In a destination mindset, systems, facilities and methods become permanent parts of who we are and what we do. A building becomes our identity, or a method becomes our theology. But when a church implements a change process, we know what needs to be changed and why.

When things never change, people think they never should change. Inertia becomes policy.

But when things are regularly changing, change becomes part of the DNA of the church. Innovation becomes normal.

The ability to change is like a muscle. It grows stronger the more we use it.

When change is hard, the temptation is to stop trying to change things. We must resist that temptation and lean into healthy and necessary changes, not away from them.

Stay firm on the foundations. Worship Jesus, honor Scripture and love people.

On everything else, follow the ABCs.

Always Be Changing Something.

So what do you think? What can you do to create a church culture that’s open to necessary changes?

Karl Vaters is the author of The Grasshopper Myth: Big Churches, Small Churches and the Small Thinking That Divides Us. He’s been in pastoral ministry for over 30 years and has been the lead pastor of Cornerstone Christian Fellowship in Fountain Valley, California for over 20 years. He’s also the founder of NewSmallChurch.com, a blog that encourages, connects and equips innovative Small Church pastors.

Talk about it...

Dean Johnson avatar
Dean Johnson
0 days ago
This is a good article on change, but I'm not sure it fits on a website called "sermon" central.
Tony Bland avatar
Tony Bland
0 days ago
Yea the author could had quoted Ecclesiastes 3, then said are we listen to the bible. Then wrote this great article ...it fits here
Karl Vaters avatar
Karl Vaters
0 days ago
As the author, I was surprised to see it here too, Dean. Grateful, but surprised. I originally wrote it for my own blog, but SermonCentral picked it up to use here. I'm good with that, since I've told them they can use any of my blog posts whenever they'd like, but that's why it isn't as "sermony" as most of the posts on this website. :)
Dave Powell avatar
Dave Powell
0 days ago
Dean this is the very place the article has been used by God. I am just coming off a Board meeting that at the beginning was really wonderful, even an impromptu Bible study happened at the beginning devotions, everything running smoothly, but then a two year old "knife" came out of nowhere at me. Shattered, again. My wife took the person to task later as I was a wreck, and I understand an apology is coming today. CHANGE IS NECESSARY and I must keep steadily bringing about meaningful change. So this article has encouraged me no end. Thanks Karl. As a special encouragement from God this morning Psalm 50 v 14-15 was the verse that popped up on my phone Bible app. Have a read and embrace the love and care of our gracious God. He knows what we go through.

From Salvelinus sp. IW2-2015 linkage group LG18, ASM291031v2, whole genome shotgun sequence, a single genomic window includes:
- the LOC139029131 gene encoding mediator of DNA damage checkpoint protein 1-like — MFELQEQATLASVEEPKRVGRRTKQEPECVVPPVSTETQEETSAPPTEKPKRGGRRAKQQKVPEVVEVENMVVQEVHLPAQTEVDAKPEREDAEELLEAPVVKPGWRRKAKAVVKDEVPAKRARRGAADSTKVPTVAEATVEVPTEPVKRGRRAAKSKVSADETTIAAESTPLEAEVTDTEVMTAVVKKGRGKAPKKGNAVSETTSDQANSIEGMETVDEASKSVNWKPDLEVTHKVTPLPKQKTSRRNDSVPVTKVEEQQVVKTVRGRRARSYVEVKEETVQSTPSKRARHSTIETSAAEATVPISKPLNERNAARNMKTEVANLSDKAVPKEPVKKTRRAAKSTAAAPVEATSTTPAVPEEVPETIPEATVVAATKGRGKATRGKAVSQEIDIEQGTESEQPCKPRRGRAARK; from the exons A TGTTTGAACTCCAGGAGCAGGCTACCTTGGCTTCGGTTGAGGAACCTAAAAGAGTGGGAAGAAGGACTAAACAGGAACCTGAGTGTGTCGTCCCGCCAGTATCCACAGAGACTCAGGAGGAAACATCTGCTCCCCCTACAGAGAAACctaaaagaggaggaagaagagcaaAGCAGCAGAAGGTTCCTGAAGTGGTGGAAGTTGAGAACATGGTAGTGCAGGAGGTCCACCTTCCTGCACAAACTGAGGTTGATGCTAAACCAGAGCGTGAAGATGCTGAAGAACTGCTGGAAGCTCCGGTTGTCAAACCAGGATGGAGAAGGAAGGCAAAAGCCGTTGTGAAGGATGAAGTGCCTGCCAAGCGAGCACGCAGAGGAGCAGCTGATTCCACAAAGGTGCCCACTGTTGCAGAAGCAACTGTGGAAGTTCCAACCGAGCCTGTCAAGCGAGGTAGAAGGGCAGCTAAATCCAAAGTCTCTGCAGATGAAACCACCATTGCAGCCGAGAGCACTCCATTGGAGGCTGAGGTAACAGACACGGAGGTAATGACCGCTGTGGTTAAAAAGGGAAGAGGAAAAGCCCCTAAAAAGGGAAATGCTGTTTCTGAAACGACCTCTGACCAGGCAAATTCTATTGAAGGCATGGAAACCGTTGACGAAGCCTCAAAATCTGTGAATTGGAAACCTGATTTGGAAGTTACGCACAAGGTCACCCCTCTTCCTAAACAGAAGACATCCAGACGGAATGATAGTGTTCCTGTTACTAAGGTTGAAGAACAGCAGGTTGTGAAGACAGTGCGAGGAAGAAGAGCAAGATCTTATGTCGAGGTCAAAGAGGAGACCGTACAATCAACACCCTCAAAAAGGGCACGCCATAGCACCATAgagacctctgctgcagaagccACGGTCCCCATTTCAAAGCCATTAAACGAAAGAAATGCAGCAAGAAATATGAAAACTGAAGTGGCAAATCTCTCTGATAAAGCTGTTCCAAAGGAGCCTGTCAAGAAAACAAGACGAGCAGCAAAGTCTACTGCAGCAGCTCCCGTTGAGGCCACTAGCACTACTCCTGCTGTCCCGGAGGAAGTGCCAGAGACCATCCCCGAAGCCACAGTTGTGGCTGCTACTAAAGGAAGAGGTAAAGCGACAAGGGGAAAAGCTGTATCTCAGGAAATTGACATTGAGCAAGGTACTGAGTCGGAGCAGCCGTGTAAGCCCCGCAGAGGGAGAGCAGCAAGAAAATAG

Karl Vaters avatar
Karl Vaters
0 days ago
That's great to hear, Dave. I pray your church listens to the Lord and follows the change he desires.
Suresh Manoharan avatar
Suresh Manoharan
0 days ago
A practical article...thanks Bro. Karl...of course one needs discernment to see what needs to be changed for the better and what needs to be left, as it is.
Karl Vaters avatar
Karl Vaters
0 days ago
Thanks, Suresh. Discernment is the key, for sure.
Mitchell Leonard avatar
Mitchell Leonard
0 days ago
Brother Karl, thank you for this article. I needed it. I just began pastoral work a little over a year ago and found this article encouraging. Thanks again, Mitch
Karl Vaters avatar
Karl Vaters
0 days ago
Those first few years are critical for sure, Mitchell. Spend a lot of time listening to the Lord and to the congregation. That will help you know what to change and what to reinforce.

So, what did you think?


Thank you.